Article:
Insolvent Sears Canada Inc. is set to start its liquidation sales on Thursday, the first step to it shutting down its remaining 131 stores and putting 12,000 employees out of work.
Ontario's Superior Court on Friday gave Sears, which has been operating under court protection from its creditors since June, the green light to start its going-out-of-business sales on Oct. 19 and continue them until Jan. 22. By early next year, Sears will disappear from malls across Canada.
Sears timed the liquidation sales so that it could take advantage of the busy holiday shopping season. Technically, a buyer who wants to keep Sears operating could come forward with an offer before Thursday. But the chances of that happening are close to nil, lawyers in the process suggest.
Sears already has sold off some of its best store leases and other assets to various suitors during the court-protection process, raising money for creditors and making the prospect of a going-concern acquisition less attractive.
Sears's insolvency came after years of declines and red ink at the retailer amid shifting strategies and leaders. At the same time, its major U.S. shareholder – hedge fund manager Edward Lampert – profited from Sears Canada's asset sales over the years in the form of generous dividends while leaving relatively little money to invest in the chain.
"It's just sad that we've come to this point after 65 years," said Vera Asselin, an inventory analyst at Sears until she was laid off with no severance along with 2,900 staff on June 22. "It's not a pretty picture for any of us." Ms. Asselin had worked at Sears for almost 34 years.
"It's very sad – I spent a long time with that company," added William Turner, a senior executive at Sears for 36 years until he retired in 2002 – and is now heading a retiree group that is fighting for their pensions. "Now we have other concerns about retirees that are still to come."
In a court filing this summer, Mr. Turner predicted that Sears would not survive. "Sears has not attracted new customers and its customers base is shrinking," he said at the time. "I have no confidence that current management, without significant change, can reverse the situation."
A management group led by Sears executive chairman Brandon Stranzl had submitted a bid, and revised it, to acquire a slimmed-down Sears and save thousands of jobs. But the company said the offer wasn't viable.
Of the remaining 12,000 employees, 75 per cent of them are part-time; among Sears's 131 stores are 74 department stores, eight home outlets and 49 are Hometown stores. Sears has already closed roughly 60 stores and laid off 2,900 employees since June 22.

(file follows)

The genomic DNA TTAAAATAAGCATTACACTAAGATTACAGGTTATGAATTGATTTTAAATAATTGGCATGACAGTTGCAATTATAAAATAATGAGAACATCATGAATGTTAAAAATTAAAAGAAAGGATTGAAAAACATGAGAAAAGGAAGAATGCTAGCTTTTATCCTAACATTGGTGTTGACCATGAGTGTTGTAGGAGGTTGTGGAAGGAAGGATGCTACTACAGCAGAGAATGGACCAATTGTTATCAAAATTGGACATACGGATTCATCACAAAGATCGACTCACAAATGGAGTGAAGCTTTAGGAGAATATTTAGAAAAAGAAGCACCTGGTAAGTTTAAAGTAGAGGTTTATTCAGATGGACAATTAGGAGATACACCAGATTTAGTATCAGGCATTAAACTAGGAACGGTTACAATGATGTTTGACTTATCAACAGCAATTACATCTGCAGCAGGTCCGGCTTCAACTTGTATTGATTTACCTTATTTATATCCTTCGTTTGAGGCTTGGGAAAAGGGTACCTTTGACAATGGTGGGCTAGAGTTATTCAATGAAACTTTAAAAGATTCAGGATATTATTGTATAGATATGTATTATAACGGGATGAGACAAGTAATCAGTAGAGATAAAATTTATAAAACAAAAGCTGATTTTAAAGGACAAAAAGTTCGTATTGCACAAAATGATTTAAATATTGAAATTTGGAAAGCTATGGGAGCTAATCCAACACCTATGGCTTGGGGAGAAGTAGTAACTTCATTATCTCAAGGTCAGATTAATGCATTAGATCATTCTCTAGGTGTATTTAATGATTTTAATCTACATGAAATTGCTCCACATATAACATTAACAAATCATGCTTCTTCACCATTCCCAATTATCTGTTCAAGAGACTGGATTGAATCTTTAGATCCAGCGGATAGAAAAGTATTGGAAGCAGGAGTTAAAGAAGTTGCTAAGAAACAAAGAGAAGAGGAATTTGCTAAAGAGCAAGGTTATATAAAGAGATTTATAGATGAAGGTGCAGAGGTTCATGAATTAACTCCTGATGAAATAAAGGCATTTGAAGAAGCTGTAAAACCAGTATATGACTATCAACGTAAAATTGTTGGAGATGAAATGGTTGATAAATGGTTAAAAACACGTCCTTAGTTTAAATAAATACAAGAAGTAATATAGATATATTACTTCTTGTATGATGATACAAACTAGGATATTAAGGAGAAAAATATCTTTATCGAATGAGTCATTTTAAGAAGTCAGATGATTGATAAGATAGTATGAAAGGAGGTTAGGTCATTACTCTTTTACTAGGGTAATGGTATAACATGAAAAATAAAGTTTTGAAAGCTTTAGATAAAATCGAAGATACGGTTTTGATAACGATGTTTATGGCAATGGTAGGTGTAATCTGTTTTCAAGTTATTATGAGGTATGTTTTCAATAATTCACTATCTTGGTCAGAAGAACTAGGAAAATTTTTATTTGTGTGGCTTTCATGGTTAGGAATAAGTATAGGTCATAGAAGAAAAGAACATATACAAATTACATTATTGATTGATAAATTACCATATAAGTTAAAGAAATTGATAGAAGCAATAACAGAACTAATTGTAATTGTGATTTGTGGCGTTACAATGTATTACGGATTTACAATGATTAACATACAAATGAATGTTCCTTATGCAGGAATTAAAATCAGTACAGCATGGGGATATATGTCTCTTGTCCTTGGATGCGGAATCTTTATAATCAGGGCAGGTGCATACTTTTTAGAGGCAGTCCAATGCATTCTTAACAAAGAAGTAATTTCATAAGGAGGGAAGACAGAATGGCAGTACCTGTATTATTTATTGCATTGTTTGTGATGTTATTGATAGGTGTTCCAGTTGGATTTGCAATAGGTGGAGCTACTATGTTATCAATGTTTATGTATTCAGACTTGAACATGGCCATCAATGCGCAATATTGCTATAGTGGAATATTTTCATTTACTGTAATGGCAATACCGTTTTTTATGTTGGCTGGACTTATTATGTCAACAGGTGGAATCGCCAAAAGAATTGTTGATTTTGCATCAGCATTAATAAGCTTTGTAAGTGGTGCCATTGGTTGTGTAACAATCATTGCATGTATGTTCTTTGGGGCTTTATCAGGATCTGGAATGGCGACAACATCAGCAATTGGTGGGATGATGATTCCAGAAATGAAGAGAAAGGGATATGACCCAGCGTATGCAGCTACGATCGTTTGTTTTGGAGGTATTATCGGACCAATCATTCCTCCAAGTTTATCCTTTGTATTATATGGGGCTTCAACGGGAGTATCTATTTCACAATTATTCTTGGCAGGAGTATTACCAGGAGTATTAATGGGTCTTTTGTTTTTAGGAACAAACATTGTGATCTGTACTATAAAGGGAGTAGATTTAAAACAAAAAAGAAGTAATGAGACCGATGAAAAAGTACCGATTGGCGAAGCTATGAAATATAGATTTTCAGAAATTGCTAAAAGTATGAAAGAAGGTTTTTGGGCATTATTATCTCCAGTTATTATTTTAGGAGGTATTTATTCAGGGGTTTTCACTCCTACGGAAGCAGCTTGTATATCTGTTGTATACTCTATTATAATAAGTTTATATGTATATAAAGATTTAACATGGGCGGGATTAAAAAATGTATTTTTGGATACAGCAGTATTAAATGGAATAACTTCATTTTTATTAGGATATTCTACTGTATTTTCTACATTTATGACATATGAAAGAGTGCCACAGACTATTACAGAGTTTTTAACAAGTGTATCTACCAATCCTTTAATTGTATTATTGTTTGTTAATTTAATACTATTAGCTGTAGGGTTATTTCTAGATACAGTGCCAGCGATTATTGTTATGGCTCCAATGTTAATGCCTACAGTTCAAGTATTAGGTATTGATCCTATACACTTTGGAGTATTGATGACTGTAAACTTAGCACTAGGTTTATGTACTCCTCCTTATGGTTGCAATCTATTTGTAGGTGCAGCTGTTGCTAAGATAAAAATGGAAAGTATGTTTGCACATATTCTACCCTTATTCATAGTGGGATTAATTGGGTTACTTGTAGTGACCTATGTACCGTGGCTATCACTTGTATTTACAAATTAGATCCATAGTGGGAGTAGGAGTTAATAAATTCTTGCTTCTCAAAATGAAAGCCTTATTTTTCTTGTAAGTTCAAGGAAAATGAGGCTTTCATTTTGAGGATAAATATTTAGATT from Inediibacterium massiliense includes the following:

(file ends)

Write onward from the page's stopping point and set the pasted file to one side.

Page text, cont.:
A group of four liquidators, including Gordon Brothers and Tiger Capital, will carry out the Sears sales until Jan. 22, with another two weeks to clear out store shelving, racks and other fixtures.
They will need to follow strict rules, such as refraining from using the words "bankruptcy," 'liquidation" or "going out of business" in connection with the sales. Mall landlords frown on that wording because it can tarnish the image of their shopping centres.
For the same reasons, the liquidators can't distribute leaflets or other written material to shoppers on landlords' property outside of the stores unless permitted by the specific lease. They are also banned from using giant balloons, flashing lights or amplified sound to advertise the liquidation sales or solicit customers except if permitted under a lease or agreed to by the landlord.
The liquidation approval follows the failed attempt by Mr. Stranzl's group to save the retailer. The court-appointed monitor in the Sears insolvency process said a liquidation would generate higher recoveries for creditors than the Stranzl group's bid.
On a wind-up basis, the pension has an estimated $267-million deficit. Sears stopped contributing to the plan last month. Andrew Hatnay, lawyer at Koskie Minsky LLP which represents retirees, said it didn't want to see the demise of Sears but a workable alternative had not yet emerged.
He said he has been in "extensive" talks with the Stranzl group to try to make the bid work. But the Stranzl group has already asked the company to return its $10-million deposit for making the bid – and got it back.
Mr. Stranzl said in an interview he is moving on to launch an e-commerce and technology startup focused on appliances to try to cash in on Sears's departure, given its leading position in that field in Canada. And he said he will also look at other "disruptive ideas" in the beauty business and home decor that he had been working on at Sears.
He said Sears's sale process made it difficult for a bid such as his to succeed because the process had a tight schedule that revolved largely around liquidations. And while insolvent companies often develop a restructuring plan within a creditors court protection process, his bid was an outside offer that didn't have support from the company – making it tougher to pull off. The sale process "had a lot of components and mechanics in it that didn't make a going-concern plan as easy to accomplish as it would have otherwise been," he said.
But he also acknowledged the company was in a tough position because it was losing so much money.
Mr. Stranzl defended his group's going-concern bid, saying some creditors, such as employees, would get full recoveries while those not part of the ongoing Sears operation – such as some landlords and suppliers -- would get less than in liquidation. "It has nothing to do with viability. It's just a choice that the company and its advisers made," he said.